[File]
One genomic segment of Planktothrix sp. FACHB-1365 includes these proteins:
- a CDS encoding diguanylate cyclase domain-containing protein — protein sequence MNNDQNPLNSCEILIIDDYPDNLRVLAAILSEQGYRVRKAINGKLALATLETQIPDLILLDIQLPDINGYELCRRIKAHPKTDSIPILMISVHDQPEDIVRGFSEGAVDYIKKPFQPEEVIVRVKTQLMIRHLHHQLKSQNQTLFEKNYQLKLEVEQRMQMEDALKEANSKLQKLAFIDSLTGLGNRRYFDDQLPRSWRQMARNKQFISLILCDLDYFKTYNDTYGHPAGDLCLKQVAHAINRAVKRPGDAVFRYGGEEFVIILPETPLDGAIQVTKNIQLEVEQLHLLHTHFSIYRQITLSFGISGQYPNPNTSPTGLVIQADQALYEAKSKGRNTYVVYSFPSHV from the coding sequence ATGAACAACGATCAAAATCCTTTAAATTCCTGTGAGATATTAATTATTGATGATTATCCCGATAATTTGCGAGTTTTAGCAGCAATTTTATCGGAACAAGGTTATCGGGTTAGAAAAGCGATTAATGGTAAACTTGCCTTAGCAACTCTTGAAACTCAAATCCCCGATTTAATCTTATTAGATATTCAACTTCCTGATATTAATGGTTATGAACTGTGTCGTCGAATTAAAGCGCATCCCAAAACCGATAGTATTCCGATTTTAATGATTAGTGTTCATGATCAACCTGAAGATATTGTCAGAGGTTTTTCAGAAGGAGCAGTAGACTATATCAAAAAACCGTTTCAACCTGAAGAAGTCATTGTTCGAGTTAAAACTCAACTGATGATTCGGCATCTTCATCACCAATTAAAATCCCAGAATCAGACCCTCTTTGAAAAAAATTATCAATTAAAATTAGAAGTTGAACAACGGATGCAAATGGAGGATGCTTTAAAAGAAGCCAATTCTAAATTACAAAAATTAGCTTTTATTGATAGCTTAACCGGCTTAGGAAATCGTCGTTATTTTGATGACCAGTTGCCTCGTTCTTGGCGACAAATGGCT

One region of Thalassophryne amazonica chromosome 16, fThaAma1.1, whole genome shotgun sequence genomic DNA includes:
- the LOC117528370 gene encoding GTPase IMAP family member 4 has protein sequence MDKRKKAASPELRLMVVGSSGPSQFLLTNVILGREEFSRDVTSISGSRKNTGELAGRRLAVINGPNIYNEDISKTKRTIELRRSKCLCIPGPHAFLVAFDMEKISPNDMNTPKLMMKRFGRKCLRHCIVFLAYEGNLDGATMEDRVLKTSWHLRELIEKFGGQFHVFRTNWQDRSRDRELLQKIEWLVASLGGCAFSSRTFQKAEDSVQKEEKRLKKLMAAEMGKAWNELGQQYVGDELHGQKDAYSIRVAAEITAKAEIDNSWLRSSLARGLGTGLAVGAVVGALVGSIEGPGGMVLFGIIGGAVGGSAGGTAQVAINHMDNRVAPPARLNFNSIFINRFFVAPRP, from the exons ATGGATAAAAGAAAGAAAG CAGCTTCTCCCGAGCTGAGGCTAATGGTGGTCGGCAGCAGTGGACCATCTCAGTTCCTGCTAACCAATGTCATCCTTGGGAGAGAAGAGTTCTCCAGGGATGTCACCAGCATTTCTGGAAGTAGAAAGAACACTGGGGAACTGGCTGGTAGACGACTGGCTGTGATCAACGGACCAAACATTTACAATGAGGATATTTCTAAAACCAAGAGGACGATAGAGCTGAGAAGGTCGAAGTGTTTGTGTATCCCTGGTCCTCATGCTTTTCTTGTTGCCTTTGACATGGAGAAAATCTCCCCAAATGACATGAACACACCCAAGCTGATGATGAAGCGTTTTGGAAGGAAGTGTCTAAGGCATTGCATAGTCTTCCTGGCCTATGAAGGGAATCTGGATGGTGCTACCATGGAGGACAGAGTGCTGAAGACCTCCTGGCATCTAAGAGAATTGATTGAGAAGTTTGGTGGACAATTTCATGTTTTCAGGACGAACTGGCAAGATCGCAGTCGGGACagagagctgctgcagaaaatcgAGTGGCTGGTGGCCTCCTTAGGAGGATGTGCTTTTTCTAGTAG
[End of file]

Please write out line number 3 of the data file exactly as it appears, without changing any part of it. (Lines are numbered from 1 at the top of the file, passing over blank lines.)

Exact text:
One region of Thalassophryne amazonica chromosome 16, fThaAma1.1, whole genome shotgun sequence genomic DNA includes: